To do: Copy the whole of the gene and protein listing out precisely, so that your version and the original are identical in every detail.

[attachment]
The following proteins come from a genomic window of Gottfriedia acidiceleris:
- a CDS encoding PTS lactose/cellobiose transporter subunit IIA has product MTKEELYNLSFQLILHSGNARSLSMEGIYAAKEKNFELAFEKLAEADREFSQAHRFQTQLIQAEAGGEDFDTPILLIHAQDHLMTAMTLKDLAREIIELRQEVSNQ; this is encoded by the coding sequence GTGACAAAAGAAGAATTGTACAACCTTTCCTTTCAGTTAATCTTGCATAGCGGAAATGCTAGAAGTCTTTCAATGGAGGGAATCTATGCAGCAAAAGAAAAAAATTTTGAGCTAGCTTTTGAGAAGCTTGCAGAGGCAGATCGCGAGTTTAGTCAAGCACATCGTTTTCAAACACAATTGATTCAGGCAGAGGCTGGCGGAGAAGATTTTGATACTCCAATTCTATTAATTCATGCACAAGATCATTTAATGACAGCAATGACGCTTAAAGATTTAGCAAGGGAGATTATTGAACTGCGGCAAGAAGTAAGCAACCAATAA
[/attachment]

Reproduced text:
The following proteins come from a genomic window of Gottfriedia acidiceleris:
- a CDS encoding PTS lactose/cellobiose transporter subunit IIA has product MTKEELYNLSFQLILHSGNARSLSMEGIYAAKEKNFELAFEKLAEADREFSQAHRFQTQLIQAEAGGEDFDTPILLIHAQDHLMTAMTLKDLAREIIELRQEVSNQ; this is encoded by the coding sequence GTGACAAAAGAAGAATTGTACAACCTTTCCTTTCAGTTAATCTTGCATAGCGGAAATGCTAGAAGTCTTTCAATGGAGGGAATCTATGCAGCAAAAGAAAAAAATTTTGAGCTAGCTTTTGAGAAGCTTGCAGAGGCAGATCGCGAGTTTAGTCAAGCACATCGTTTTCAAACACAATTGATTCAGGCAGAGGCTGGCGGAGAAGATTTTGATACTCCAATTCTATTAATTCATGCACAAGATCATTTAATGACAGCAATGACGCTTAAAGATTTAGCAAGGGAGATTATTGAACTGCGGCAAGAAGTAAGCAACCAATAA